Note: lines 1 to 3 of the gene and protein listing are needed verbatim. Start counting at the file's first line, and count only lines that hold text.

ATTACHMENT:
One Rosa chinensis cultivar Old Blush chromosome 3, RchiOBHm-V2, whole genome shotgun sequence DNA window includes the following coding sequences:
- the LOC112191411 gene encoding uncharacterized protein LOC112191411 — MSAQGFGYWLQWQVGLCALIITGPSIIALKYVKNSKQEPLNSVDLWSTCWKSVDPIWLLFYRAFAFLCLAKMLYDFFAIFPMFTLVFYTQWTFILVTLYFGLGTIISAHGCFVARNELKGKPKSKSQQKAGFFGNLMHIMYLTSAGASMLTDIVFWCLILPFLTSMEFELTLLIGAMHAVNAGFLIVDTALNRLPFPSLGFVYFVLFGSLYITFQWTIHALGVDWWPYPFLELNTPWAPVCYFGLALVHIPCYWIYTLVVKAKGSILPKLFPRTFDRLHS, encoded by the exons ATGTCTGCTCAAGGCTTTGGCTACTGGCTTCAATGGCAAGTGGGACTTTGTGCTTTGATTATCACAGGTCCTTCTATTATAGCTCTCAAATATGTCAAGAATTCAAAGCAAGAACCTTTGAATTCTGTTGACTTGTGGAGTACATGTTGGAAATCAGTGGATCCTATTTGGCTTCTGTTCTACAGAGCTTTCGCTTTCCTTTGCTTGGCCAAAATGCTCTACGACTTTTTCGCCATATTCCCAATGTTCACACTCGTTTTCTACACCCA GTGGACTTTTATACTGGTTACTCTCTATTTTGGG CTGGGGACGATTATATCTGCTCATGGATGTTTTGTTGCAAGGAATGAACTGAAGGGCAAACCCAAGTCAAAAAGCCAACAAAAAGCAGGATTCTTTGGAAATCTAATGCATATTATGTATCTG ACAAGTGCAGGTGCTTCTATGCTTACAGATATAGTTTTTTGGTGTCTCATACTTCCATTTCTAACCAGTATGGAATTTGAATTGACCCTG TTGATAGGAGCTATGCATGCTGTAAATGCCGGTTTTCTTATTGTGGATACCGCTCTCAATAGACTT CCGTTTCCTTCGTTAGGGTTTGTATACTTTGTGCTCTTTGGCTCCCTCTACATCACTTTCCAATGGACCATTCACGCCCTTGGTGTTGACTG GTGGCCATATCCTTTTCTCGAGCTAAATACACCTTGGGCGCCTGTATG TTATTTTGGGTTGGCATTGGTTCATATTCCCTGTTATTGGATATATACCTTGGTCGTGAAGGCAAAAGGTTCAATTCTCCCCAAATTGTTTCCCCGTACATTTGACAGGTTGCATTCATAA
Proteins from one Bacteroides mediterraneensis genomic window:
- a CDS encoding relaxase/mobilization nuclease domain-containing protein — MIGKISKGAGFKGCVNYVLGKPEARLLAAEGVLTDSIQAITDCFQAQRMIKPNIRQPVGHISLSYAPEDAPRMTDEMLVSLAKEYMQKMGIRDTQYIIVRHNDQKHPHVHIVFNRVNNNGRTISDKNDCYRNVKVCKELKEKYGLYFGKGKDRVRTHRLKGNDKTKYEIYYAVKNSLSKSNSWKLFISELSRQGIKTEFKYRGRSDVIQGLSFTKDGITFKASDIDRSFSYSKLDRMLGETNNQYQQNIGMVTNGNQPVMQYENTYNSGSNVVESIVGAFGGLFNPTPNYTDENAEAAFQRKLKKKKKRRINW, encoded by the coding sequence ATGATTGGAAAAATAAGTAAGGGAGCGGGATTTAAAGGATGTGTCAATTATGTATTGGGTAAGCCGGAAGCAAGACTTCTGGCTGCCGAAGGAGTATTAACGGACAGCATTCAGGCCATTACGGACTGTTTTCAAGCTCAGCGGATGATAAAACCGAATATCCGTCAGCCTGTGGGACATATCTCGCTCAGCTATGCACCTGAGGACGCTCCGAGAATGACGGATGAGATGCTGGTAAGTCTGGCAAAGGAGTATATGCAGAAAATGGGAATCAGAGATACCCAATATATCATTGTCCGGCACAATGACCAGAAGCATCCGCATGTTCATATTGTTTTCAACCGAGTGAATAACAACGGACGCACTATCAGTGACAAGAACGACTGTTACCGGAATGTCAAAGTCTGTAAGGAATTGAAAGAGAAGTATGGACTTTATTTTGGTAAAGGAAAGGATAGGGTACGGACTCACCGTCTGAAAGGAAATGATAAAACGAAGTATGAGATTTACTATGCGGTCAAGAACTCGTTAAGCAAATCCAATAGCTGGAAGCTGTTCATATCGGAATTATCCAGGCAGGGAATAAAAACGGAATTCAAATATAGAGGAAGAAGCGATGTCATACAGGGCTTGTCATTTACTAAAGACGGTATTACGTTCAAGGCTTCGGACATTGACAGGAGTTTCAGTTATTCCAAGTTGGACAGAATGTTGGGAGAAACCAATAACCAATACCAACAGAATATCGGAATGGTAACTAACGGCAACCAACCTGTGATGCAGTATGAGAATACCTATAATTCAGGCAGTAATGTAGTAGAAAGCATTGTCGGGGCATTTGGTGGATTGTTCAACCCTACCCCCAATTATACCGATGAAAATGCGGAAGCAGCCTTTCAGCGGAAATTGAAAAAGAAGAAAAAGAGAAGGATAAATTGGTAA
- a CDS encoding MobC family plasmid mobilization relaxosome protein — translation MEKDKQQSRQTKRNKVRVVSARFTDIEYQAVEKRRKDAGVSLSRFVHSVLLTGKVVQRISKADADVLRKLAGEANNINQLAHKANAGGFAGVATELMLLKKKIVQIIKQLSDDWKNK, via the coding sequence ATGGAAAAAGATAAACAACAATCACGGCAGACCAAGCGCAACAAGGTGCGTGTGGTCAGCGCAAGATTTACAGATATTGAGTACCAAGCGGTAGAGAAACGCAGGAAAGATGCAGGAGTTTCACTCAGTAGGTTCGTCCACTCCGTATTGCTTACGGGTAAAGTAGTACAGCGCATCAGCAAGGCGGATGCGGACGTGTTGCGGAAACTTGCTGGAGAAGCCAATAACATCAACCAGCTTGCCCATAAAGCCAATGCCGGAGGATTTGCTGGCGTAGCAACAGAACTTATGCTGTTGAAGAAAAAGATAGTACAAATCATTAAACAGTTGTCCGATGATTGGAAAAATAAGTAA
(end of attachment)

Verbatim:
One Rosa chinensis cultivar Old Blush chromosome 3, RchiOBHm-V2, whole genome shotgun sequence DNA window includes the following coding sequences:
- the LOC112191411 gene encoding uncharacterized protein LOC112191411 — MSAQGFGYWLQWQVGLCALIITGPSIIALKYVKNSKQEPLNSVDLWSTCWKSVDPIWLLFYRAFAFLCLAKMLYDFFAIFPMFTLVFYTQWTFILVTLYFGLGTIISAHGCFVARNELKGKPKSKSQQKAGFFGNLMHIMYLTSAGASMLTDIVFWCLILPFLTSMEFELTLLIGAMHAVNAGFLIVDTALNRLPFPSLGFVYFVLFGSLYITFQWTIHALGVDWWPYPFLELNTPWAPVCYFGLALVHIPCYWIYTLVVKAKGSILPKLFPRTFDRLHS, encoded by the exons ATGTCTGCTCAAGGCTTTGGCTACTGGCTTCAATGGCAAGTGGGACTTTGTGCTTTGATTATCACAGGTCCTTCTATTATAGCTCTCAAATATGTCAAGAATTCAAAGCAAGAACCTTTGAATTCTGTTGACTTGTGGAGTACATGTTGGAAATCAGTGGATCCTATTTGGCTTCTGTTCTACAGAGCTTTCGCTTTCCTTTGCTTGGCCAAAATGCTCTACGACTTTTTCGCCATATTCCCAATGTTCACACTCGTTTTCTACACCCA GTGGACTTTTATACTGGTTACTCTCTATTTTGGG CTGGGGACGATTATATCTGCTCATGGATGTTTTGTTGCAAGGAATGAACTGAAGGGCAAACCCAAGTCAAAAAGCCAACAAAAAGCAGGATTCTTTGGAAATCTAATGCATATTATGTATCTG ACAAGTGCAGGTGCTTCTATGCTTACAGATATAGTTTTTTGGTGTCTCATACTTCCATTTCTAACCAGTATGGAATTTGAATTGACCCTG TTGATAGGAGCTATGCATGCTGTAAATGCCGGTTTTCTTATTGTGGATACCGCTCTCAATAGACTT CCGTTTCCTTCGTTAGGGTTTGTATACTTTGTGCTCTTTGGCTCCCTCTACATCACTTTCCAATGGACCATTCACGCCCTTGGTGTTGACTG GTGGCCATATCCTTTTCTCGAGCTAAATACACCTTGGGCGCCTGTATG TTATTTTGGGTTGGCATTGGTTCATATTCCCTGTTATTGGATATATACCTTGGTCGTGAAGGCAAAAGGTTCAATTCTCCCCAAATTGTTTCCCCGTACATTTGACAGGTTGCATTCATAA
Proteins from one Bacteroides mediterraneensis genomic window: